Dawn, the NASA probe currently orbiting the dwarf planet Ceres, has made a remarkable geologic discovery, the Space agency reported. Ahuna Mons is an ice volcano and was recently active on a geological time scale. Scientists are comparing it, in appearance, to Tolkien’s “Lonely Mountain” from “The Lord of the Rings” trilogy.

Volcanoes usually spew out soot and molten rock, covering the landscape around them, like Vesuvius in Italy or Mount St. Helens in Washington State. Ice volcanos, such as on Saturn’s moon Enceladus, spews out ice, sometimes mixed with mud and salts.

However, Dawn is a dwarf planet, made up of salts, muddy rocks, and water ice. It should not be the venue of an ice volcano, yet there it is.

Moreover, the fact that Ahuna Mons is a sharp, well-defined mountain that resembles a volcano dome suggests that it is a relatively recent feature. Most of the surrounding landscape is well rounded, having been bombarded by meteor impacts. Most mountains tend to erode and slump under gravity as well.

The next step that scientists intend to take is to examine Ahuna Mons and the surrounding environs with a visible and infrared mapping spectrometer instrument onboard the Dawn. The instrument will use reflected light to identify the chemical composition of the ice volcano.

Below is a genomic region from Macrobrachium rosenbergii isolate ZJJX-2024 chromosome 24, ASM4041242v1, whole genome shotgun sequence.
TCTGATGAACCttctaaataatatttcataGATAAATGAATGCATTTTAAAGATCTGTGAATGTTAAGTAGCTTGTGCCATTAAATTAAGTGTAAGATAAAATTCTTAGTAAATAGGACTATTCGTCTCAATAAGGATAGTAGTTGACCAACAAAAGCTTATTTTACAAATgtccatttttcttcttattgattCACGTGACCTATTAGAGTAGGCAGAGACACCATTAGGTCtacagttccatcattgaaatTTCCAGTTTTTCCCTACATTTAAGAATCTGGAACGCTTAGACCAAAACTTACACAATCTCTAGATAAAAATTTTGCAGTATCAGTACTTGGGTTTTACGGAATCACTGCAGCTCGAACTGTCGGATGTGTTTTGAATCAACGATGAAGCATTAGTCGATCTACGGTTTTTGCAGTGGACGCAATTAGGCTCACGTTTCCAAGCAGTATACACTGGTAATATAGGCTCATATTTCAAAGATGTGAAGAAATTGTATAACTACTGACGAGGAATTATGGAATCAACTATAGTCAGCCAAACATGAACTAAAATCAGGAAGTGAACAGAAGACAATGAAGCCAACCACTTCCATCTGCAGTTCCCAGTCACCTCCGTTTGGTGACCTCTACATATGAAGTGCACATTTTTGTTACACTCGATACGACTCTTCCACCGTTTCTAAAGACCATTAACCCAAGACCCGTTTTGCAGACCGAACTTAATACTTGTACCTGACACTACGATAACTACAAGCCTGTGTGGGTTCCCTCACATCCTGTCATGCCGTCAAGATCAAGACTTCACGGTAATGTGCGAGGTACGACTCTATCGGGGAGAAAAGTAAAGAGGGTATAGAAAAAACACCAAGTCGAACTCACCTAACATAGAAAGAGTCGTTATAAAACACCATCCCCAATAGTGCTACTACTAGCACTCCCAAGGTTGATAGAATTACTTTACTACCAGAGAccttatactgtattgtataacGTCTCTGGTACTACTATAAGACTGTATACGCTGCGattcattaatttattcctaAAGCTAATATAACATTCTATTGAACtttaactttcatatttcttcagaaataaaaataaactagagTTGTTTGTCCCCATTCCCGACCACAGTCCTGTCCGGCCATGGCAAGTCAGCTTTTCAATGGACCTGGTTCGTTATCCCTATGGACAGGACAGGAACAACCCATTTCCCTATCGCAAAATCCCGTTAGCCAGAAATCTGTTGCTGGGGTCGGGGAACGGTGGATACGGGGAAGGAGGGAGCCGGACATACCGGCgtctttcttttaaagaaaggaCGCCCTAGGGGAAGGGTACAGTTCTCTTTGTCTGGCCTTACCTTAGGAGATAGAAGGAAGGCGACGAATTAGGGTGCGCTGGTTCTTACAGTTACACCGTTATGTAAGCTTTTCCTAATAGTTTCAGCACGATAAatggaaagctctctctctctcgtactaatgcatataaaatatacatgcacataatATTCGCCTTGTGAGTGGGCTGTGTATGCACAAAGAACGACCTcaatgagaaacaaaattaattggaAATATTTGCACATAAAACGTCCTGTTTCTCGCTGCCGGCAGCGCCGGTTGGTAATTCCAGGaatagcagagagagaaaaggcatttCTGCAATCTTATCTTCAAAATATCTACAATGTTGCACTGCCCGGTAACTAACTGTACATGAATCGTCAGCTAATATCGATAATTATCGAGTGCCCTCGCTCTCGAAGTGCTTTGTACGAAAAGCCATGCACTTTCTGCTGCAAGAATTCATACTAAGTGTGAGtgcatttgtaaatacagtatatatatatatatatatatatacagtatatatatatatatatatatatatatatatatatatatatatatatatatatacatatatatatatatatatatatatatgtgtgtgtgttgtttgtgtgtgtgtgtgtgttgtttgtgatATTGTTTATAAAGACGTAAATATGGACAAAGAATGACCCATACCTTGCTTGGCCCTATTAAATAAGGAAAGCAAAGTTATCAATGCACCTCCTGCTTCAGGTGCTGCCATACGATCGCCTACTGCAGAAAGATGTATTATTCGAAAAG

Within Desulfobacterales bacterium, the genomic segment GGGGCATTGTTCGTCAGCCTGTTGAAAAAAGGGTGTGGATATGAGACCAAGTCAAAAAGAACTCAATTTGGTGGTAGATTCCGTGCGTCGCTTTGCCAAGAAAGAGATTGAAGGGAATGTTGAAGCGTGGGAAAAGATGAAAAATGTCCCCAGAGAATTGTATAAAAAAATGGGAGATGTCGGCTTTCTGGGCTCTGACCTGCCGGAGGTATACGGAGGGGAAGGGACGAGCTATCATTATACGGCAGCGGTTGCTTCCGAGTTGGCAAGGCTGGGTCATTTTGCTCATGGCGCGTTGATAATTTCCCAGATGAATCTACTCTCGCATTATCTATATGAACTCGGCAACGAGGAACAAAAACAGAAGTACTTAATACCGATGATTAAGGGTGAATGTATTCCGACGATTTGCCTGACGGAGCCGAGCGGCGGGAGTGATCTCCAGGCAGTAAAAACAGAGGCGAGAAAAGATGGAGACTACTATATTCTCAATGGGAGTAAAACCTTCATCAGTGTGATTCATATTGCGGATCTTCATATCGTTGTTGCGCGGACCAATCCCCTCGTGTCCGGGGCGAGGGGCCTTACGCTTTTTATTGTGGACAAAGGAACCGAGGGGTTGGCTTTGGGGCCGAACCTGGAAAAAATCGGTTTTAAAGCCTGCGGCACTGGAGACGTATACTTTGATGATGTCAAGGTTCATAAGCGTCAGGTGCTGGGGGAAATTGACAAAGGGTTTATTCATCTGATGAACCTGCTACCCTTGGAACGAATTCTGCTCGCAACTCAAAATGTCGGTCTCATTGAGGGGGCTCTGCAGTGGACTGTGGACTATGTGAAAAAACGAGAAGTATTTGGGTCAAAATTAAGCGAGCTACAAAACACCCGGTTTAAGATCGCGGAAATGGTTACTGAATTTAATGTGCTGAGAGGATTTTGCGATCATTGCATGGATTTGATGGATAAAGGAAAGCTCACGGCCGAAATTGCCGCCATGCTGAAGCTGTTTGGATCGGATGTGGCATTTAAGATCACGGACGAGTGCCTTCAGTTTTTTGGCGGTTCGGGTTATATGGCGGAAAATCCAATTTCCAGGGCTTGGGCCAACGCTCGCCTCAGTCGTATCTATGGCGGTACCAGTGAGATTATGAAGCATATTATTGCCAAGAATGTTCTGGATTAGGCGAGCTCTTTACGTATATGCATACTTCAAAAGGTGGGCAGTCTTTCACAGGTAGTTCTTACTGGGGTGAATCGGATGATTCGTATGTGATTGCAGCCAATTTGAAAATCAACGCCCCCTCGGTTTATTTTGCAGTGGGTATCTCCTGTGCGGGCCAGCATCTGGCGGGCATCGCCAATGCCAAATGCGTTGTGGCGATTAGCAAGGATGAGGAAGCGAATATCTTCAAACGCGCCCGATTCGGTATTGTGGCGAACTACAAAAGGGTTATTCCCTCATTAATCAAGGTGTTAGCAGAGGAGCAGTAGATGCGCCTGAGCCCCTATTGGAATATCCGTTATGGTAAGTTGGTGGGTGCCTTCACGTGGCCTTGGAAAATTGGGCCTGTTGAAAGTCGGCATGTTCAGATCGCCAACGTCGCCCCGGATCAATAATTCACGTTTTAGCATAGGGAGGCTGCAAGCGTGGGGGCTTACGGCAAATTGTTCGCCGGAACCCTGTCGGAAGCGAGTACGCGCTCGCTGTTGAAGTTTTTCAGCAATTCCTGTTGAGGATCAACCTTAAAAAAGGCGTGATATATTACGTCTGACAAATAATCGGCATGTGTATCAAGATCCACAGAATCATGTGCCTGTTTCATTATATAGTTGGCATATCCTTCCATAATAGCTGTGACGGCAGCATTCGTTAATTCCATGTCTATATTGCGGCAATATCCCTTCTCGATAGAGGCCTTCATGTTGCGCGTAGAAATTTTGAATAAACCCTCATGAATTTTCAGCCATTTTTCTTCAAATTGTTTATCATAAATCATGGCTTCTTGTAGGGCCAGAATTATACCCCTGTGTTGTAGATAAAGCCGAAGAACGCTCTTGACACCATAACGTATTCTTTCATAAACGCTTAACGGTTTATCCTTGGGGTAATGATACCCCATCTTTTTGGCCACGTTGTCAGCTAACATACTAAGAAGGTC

Whatever is revealed will give scientists and insight into what is inside Ceres and possibly an idea of how heat in generated that drove the ice volcano to start with.

Dawn is a unique space probe in that it has visited two deep space destinations since it was launched nine years ago. The probe used an ion engine to orbit the asteroid Vesta for just over a year in 2011 and 2012 before proceeding to Ceres, where it arrived in March 2015.

Even though Ceres resides in the asteroid belt, that area of irregularly shaped rocky bodies between the orbits of Mars and Jupiter thought to be left over from the formation of the solar system, it is considered a dwarf planet. Dwarf planets, which also includes Pluto, are spherical objects of a certain size that, in the judgment of some astronomers, do not qualify as full-fledged planets.